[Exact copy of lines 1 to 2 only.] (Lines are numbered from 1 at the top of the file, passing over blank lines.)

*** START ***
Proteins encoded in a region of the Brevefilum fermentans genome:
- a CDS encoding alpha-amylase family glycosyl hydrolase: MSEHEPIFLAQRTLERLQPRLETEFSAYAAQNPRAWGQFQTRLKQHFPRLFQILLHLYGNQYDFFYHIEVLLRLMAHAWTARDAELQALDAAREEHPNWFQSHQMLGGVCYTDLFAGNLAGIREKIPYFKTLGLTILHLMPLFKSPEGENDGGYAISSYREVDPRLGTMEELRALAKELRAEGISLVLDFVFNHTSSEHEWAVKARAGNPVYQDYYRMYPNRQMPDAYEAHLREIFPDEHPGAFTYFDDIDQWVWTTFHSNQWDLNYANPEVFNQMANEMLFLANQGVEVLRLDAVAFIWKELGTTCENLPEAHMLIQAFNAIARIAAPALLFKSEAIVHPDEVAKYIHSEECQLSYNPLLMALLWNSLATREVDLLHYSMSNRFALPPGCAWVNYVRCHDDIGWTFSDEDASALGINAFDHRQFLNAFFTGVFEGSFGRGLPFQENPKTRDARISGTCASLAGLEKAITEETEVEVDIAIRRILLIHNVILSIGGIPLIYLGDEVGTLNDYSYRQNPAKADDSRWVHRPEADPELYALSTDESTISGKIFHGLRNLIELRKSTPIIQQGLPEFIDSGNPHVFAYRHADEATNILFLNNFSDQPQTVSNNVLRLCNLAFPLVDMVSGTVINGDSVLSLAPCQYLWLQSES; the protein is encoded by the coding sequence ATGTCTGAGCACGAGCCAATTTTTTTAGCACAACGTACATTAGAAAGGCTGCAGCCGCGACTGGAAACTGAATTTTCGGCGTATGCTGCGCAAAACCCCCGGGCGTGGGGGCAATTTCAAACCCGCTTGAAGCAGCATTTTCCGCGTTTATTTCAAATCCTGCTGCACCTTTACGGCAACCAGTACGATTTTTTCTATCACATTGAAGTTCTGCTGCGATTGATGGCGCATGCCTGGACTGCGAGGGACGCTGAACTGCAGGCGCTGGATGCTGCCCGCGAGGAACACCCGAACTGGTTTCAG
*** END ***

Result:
Proteins encoded in a region of the Brevefilum fermentans genome:
- a CDS encoding alpha-amylase family glycosyl hydrolase: MSEHEPIFLAQRTLERLQPRLETEFSAYAAQNPRAWGQFQTRLKQHFPRLFQILLHLYGNQYDFFYHIEVLLRLMAHAWTARDAELQALDAAREEHPNWFQSHQMLGGVCYTDLFAGNLAGIREKIPYFKTLGLTILHLMPLFKSPEGENDGGYAISSYREVDPRLGTMEELRALAKELRAEGISLVLDFVFNHTSSEHEWAVKARAGNPVYQDYYRMYPNRQMPDAYEAHLREIFPDEHPGAFTYFDDIDQWVWTTFHSNQWDLNYANPEVFNQMANEMLFLANQGVEVLRLDAVAFIWKELGTTCENLPEAHMLIQAFNAIARIAAPALLFKSEAIVHPDEVAKYIHSEECQLSYNPLLMALLWNSLATREVDLLHYSMSNRFALPPGCAWVNYVRCHDDIGWTFSDEDASALGINAFDHRQFLNAFFTGVFEGSFGRGLPFQENPKTRDARISGTCASLAGLEKAITEETEVEVDIAIRRILLIHNVILSIGGIPLIYLGDEVGTLNDYSYRQNPAKADDSRWVHRPEADPELYALSTDESTISGKIFHGLRNLIELRKSTPIIQQGLPEFIDSGNPHVFAYRHADEATNILFLNNFSDQPQTVSNNVLRLCNLAFPLVDMVSGTVINGDSVLSLAPCQYLWLQSES; the protein is encoded by the coding sequence ATGTCTGAGCACGAGCCAATTTTTTTAGCACAACGTACATTAGAAAGGCTGCAGCCGCGACTGGAAACTGAATTTTCGGCGTATGCTGCGCAAAACCCCCGGGCGTGGGGGCAATTTCAAACCCGCTTGAAGCAGCATTTTCCGCGTTTATTTCAAATCCTGCTGCACCTTTACGGCAACCAGTACGATTTTTTCTATCACATTGAAGTTCTGCTGCGATTGATGGCGCATGCCTGGACTGCGAGGGACGCTGAACTGCAGGCGCTGGATGCTGCCCGCGAGGAACACCCGAACTGGTTTCAG